Framing in the master bath/laundry closet
Todd and Matthew are slowly pulling out the old bushes.

The contractors still have quite a bit of work to do by our March 31 deadline (yeah—they’re really pushing it). Here’s what’s left for them to do:

  • Tile the bathrooms and install sinks/toilets/showers
  • Drywall the upstairs ceilings
  • Paint the exterior
  • Finish the electric/plumbing/HVAC
  • Refinishing the hardwood floors
  • And a bunch of other stuff

Once they’re done, we can take over. Here’s what’s on our punch list:

  • Painting the interior
  • Installing light fixtures
  • Building privacy fence
  • Installing the kitchen (that’s a biggie)
  • Landscaping

Who wants to come help??

Tips for Choosing a General Contractor


I wish I could say that Todd and I are doing this entire renovation ourselves, but we’re smart enough to know our limits. Besides the fact that we both have demanding full-time jobs, neither of us are the handiest people in the world, so we knew we needed to hire a general contractor to manage the bulk of the work.

Turns out, that’s a little easier said than done. Having never worked with a contractor before, we weren’t even sure where to start looking for one. We also didn’t know how to make sure we were choosing the right one—especially considering that we are essentially putting our investment in his hands, not to mention giving him a big chunk of our funds. Luckily, we learned some things along the way. Here are our tips for finding a contractor, whether you’re doing a small project in your home or a full-scale renovation.

Ask for references. We started out by asking our realtor for some recommendations. Because we specifically chose to work with a real estate firm that’s familiar with home renovations, they had quite a few good contenders in their rolodex. It was a great place to start.

Do your own research. We didn’t want to just blindly take the advice of others without seeing what else was out there, so we did some investigating of our own as well. I looked at local “best of” lists, Houzz, and just browsed Google for sites that appealed to me.

Get multiple quotes. A good contractor will put a lot of effort into creating a thorough quote for your project, and at times I felt guilty for asking potential contractors to spend so much time on something when we might not hire them. But remember: This is how they sell themselves. It’s all part of the process. Get at least three quotes so you can compare them and choose one that works for you.

Don’t automatically choose the lowest quote. We had one contractor who came in with a quote about $25,000 above our budget. But when we told him that we were thinking of going with someone else, he magically dropped it $20K, then another $10K. The price was right, but we felt like he had given us the runaround, and we questioned how much we could trust him.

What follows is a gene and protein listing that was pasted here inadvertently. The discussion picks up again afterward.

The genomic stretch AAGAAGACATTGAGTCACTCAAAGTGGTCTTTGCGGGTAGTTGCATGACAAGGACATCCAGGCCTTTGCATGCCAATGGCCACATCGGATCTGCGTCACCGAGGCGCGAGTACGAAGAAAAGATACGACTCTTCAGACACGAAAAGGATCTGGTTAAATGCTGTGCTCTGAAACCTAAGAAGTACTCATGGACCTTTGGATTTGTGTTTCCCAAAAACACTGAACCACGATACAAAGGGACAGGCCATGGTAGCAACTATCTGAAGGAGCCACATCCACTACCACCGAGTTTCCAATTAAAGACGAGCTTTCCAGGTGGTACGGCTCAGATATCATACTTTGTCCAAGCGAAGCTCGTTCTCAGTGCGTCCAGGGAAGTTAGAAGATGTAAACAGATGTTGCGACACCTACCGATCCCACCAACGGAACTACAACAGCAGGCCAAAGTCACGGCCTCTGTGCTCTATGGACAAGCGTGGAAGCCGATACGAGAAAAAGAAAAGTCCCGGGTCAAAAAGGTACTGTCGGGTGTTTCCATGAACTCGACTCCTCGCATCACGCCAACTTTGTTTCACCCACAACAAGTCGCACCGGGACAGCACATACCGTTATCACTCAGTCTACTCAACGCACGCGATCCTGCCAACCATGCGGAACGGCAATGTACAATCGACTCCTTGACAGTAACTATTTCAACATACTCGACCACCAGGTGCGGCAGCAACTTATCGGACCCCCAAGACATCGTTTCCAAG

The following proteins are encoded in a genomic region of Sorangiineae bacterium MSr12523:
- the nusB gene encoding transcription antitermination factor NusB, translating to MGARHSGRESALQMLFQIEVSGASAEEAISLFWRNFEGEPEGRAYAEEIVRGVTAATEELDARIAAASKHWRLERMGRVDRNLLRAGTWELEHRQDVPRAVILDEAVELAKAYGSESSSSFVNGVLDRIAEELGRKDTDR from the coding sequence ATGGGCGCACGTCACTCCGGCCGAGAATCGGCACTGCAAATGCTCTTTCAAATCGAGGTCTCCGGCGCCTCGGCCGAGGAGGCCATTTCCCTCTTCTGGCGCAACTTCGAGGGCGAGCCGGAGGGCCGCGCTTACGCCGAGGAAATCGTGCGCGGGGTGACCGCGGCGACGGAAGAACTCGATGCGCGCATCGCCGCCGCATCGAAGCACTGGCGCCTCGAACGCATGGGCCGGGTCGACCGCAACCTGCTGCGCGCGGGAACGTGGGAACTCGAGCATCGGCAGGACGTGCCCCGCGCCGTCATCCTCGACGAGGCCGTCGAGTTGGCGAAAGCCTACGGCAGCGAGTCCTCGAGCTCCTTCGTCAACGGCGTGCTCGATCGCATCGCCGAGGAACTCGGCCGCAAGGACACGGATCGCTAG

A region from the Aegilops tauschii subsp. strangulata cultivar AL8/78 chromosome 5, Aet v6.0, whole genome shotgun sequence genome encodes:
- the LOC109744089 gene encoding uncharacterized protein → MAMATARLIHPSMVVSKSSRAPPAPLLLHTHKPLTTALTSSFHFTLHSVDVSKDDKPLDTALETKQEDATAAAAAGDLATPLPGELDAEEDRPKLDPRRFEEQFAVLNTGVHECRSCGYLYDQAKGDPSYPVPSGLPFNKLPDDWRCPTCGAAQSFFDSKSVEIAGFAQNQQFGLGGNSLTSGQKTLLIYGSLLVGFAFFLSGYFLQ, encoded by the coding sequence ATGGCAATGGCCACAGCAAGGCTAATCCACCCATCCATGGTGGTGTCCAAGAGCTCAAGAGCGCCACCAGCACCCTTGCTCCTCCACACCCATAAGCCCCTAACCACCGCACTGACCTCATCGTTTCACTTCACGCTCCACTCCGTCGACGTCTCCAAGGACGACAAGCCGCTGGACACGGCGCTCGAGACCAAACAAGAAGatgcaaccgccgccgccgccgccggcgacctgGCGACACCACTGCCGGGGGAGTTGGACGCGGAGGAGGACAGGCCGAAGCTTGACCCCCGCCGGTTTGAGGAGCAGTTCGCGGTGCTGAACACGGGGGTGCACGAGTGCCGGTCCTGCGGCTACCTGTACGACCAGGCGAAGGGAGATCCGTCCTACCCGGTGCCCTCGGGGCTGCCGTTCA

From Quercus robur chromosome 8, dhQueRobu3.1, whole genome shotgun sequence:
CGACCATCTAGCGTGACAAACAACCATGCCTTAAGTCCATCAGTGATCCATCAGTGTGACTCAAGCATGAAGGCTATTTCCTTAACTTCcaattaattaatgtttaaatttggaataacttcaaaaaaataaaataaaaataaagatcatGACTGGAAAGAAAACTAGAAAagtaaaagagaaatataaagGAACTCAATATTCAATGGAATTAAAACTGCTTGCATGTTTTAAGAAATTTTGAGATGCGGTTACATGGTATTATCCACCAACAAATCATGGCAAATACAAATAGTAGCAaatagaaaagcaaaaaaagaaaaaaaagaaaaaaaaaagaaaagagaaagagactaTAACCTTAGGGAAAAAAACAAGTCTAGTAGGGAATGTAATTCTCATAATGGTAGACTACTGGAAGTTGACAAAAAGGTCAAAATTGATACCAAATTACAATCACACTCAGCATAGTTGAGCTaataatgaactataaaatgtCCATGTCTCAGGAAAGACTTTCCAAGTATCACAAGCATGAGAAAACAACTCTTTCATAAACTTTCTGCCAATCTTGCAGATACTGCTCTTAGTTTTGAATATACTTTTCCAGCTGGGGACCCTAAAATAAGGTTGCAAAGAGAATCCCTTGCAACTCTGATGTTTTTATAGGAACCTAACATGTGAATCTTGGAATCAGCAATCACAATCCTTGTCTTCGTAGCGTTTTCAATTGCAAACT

Find someone who’s comfortable with your type of project. We are renovating a historic home, and it was important to us that we found a contractor who was aware of the needs of this kind of project. One guy seemed perplexed by many standard features of the home, as if he’d never been in an old house before—immediate rejection. Another suggested doing away with several historic features. Nope.

Go with your gut. You’re going to be working closely with this person for several weeks or even months. You really should like them and trust them. If something about them rubs you the wrong way—whether they seem condescending or dishonest or inexperienced—then don’t feel bad about eliminating them from the running. Do your research, trust your instincts, and you’ll find someone to help you get the job done.


Great News for the Neighborhood


When we were hunting for a house to renovate, we always took into account the surrounding homes. Were they in good shape? Were any being renovated? Had any recently sold? For the Griffin house, we were encouraged by a home that had recently sold for an above-average price on the next block, and another that was undergoing a full renovation two doors down.

As we’ve started our own renovation, we’ve watched the house at 3018 Griffin come to completion and hit the market. The renovator, a local realtor, did a great job of maintaining the home’s historical integrity while still giving it a beautifully modern look. He priced it much higher than we expected—$324,950—and we held our breath to see when and if it would sell.

We didn’t have to wait long. The house sold within a day, for above asking price. This is good news for the person who put so much care into this renovation, and very encouraging news for us! Check out all the photos of the house here.

In related news, Zillow recently ranked Richmond as the fourth hottest housing market in the country for 2016.

Demo Days


After receiving a few quotes from contractors, we realized we could shave thousands of dollars off of our renovation costs by doing most of the demolition work ourselves. The last few weeks have been spent pulling up tile, toilets, walls, wallpaper, and more. I’ve got to give credit to Todd, who has done the vast majority of the work himself. (Apparently, he enjoys it.)

kitchen before after.jpg

The kitchen was the biggest demo project. We tore out the giant wooden cabinets, appliances, the sink (saved for later), and part of the walls to make it easier for the electrician to install new wiring. We also pulled up the tile floor when we realized there are wood floors underneath. We’re hoping to restore these, seal them, and keep them for a cohesive look throughout the house.

DSC_0956-2_thumbDSC_1087-2_thumb.jpgNext up, Todd and Erica’s step-brother Matthew tore up the ceramic tile in the upstairs bathroom and found… more tile! This second layer will be nearly impossible to get up, so our contractor suggested that we just tile over it. (We’re thinking of going with something vintage-looking, like this.) And yes, we’re refinishing and keeping the clawfoot tub. We’ll also be installing wainscoting to cover up a thick tile-like wallpaper.


This room may not look like much (in fact, a friend affectionately dubbed it “the murder room”), but this will be the site of one of our biggest projects in the house. Because it’s not really usable as a bedroom (there’s no closet), we’ll be transforming this into a master bathroom, upstairs laundry, and storage space.


We were beyond thrilled to find wood floors under the brown tile. We’re thinking of leaving the wood floors in the master bath rather than tile over them. Thoughts on wood floors in a bathroom? (Here’s an example of a local reno that I loved.)


Also, under the weird orange fabric wallpaper, we found even weirder greenish paint and several layers of wallpaper. Look closely and you can see the tape where we’ve mapped out the double vanity and laundry closet.

With that, most of the demo is done and we’re just waiting to start working with our contractor in the next few weeks. In the meantime, we’ll be shopping for fun things like light fixtures, faucets, and paint colors. Stay tuned!